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Iran Peace

An Iranian soldier grieves beside the body of his fallen brother in Iran’s Kermanshah province during the early days of the Iran-Iraq War.

The pact with Iran that would reduce international economic sanctions in favor of Iran abandoning any efforts to create a nuclear bomb is a controversial agreement although it now appears that President Barack Obama has the votes in the Senate to prevent Congressional rejection of the deal. The debate often focuses upon issues of verification and whether the United States can trust the Islamic Republic of Iran. After all, large demonstrations in Teheran chanting “death to America” and “death to Israel” seem relatively easy for the regime to organize.

And while Iran is in conflict with the Islamic State, supplying troops to fight alongside the Iraqi army against the terrorist organization, the nation of Iran supports groups such as Hezbollah identified by the American government as a terrorist organization. Essentially, Iran seeks to be a Middle Eastern regional power representing Shia Muslims in opposition to the Kingdom of Saudi Arabia’s championing of the Sunnis. But this description of Iran tends to leave out the reasons why the Iranians might not trust the Americans.

As we move toward concluding the historic nuclear pact with Iran it is worth remembering that many Iranians have a good reason for not trusting the Americans.

Americans tend to perceive themselves as innocents, and we blame the Iranians for launching an unprovoked 1979 assault upon the American embassy in Teheran and the taking of diplomats as hostages who were held for over a year. There is a tendency for Americans to ignore what led up to this act of aggression. In 1953, American intelligence agents played a crucial role in the overthrow of the democratically-elected government of Prime Minister Mohammad Mosaddegh after he proposed legislation to nationalize Western oil companies.

After the successful coup against Mosaddegh, the United States helped install Mohammad Raza Shah Pahlavi on the Peacock throne as the Shah of Iran. Backed by the military might of the United States and employing the repressive secret police or SAVAK trained by the Central Intelligence Agency, the Shah ruled until 1979 when he was overthrown by the Iranian people and the Islamic Republic of Iran was established. The Shah was ill and fled to America where he was hospitalized. The seizure of the U. S. Embassy was an ill-fated and illegal effort to force a trade of the hostages for the Shah who would then face trial for his crimes against the Iranian people. President Jimmy Carter refused to make any such deal, and the Shah died on July 27, 1980 in Cairo. The hostages were finally released when Ronald Reagan took the oath of office and replaced Carter.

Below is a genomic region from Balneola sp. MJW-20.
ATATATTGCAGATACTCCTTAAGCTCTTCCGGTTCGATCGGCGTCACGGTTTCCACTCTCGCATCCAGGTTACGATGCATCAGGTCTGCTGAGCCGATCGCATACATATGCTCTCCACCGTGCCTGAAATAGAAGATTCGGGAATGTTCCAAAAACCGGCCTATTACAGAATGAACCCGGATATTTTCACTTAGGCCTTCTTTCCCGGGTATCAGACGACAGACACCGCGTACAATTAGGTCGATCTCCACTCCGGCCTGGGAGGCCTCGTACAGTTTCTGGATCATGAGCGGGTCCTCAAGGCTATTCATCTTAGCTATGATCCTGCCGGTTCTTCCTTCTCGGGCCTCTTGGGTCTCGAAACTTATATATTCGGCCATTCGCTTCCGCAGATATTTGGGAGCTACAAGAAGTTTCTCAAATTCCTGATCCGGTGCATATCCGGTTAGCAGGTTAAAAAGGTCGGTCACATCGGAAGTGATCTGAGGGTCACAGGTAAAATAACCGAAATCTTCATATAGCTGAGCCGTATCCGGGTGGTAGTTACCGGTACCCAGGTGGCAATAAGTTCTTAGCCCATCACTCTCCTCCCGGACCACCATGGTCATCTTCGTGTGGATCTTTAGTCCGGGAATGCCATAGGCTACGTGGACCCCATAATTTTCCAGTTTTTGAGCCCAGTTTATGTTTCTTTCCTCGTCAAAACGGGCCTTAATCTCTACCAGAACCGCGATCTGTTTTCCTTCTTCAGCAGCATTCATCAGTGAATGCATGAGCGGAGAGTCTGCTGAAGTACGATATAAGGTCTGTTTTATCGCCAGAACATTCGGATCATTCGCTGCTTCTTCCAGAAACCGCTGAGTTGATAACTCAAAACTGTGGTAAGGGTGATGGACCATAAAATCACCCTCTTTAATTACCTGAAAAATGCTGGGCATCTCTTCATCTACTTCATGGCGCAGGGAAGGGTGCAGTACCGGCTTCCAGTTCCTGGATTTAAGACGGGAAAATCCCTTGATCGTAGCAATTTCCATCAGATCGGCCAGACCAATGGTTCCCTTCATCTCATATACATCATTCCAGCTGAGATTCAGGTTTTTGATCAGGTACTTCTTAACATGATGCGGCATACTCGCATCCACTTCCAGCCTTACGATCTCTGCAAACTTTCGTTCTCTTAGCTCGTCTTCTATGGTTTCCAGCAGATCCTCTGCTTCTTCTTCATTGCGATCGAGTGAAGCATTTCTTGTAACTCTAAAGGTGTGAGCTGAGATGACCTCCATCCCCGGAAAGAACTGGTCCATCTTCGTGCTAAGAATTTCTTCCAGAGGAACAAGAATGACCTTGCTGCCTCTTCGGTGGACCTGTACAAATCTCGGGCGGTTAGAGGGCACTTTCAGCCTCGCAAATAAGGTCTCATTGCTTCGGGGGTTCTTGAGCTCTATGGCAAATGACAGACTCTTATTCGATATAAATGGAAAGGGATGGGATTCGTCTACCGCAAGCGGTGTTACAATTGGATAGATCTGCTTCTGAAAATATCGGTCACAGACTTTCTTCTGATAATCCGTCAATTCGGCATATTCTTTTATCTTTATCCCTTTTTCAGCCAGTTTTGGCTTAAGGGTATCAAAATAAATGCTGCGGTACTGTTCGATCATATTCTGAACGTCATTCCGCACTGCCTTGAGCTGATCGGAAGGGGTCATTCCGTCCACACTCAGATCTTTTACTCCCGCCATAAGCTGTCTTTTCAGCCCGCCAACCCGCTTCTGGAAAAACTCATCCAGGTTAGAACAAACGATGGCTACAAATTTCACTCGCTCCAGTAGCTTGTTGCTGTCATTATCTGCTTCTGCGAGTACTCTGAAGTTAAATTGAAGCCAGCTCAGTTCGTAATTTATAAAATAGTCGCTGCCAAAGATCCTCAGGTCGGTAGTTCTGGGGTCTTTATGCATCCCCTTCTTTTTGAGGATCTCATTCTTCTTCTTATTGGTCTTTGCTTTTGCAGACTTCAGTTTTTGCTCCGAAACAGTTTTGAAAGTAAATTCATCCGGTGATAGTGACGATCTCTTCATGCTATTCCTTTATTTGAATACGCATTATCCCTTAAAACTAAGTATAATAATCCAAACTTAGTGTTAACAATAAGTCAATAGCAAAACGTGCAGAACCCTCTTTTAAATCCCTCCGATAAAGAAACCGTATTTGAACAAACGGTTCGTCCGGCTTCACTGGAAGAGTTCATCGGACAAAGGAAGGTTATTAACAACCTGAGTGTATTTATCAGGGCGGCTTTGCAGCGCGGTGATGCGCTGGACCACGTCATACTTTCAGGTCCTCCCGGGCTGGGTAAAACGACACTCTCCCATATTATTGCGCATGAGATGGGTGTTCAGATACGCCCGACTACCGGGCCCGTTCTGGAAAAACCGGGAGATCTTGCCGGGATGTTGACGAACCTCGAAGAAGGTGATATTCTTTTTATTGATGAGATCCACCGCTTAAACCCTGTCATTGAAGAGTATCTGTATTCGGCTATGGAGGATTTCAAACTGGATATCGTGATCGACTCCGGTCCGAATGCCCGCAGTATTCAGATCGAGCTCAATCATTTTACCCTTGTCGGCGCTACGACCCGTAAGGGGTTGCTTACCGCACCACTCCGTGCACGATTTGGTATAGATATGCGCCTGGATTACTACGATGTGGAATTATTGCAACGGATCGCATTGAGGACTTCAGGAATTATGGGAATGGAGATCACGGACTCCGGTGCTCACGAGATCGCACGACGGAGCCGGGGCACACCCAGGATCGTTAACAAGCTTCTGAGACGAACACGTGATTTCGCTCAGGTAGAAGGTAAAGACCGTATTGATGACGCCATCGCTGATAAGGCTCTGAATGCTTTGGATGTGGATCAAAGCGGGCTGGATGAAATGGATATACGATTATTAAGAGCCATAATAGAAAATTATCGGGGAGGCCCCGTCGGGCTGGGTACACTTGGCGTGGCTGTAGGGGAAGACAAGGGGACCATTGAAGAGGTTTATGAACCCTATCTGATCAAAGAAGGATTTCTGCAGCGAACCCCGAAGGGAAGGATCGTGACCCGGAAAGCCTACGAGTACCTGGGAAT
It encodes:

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Despite the change in Presidential administrations, the animosity between Iran and Iraq continued into the 1980s. The Iran and Iraq War lasted from 1980 to 1988, and over a half-million soldiers perished in the conflict which featured World War I-style tactics of trench warfare. The war began over border disputes and concerns by the Iraqi dictator Saddam Hussein that the Islamic Republic of Iran might encourage unrest among Iraq’s majority Shia population.

The fighting resulted in a bloody stalemate supported by the United States and our man in Bagdad, Saddam Hussein, as a check upon Iranian expansion. And Republicans opposed to the nuclear deal seem to forget that Reagan was willing to deal with the Iranians. In the Iran-Contra Affair, the Reagan administration violated an arms embargo by selling weapons to Iran in order to get the Iranian regime to place pressure on their Lebanese associates to release American hostages. The money from the arms deal would illegally fund the Contra rebels to overthrow the Sandinista government in Nicaragua.

Thus, as we move toward concluding the historic nuclear pact with Iran it is worth remembering that many Iranians have a good reason for not trusting the Americans. Being aware of this troubling history certainly does not excuse policies of aggression pursued by Iran in the region, but it is important to acknowledge that American foreign policy has exacerbated Iranian distrust of the United State by overthrowing democratic regimes and supporting dictatorships.

Such short-sighted policies often have long range blowback repercussions. Perhaps it is time to take a chance and see if we can break the chain of distrust and forge a new relationship with Iran where over sixty percent of the population is under thirty.

ron briley

Ron Briley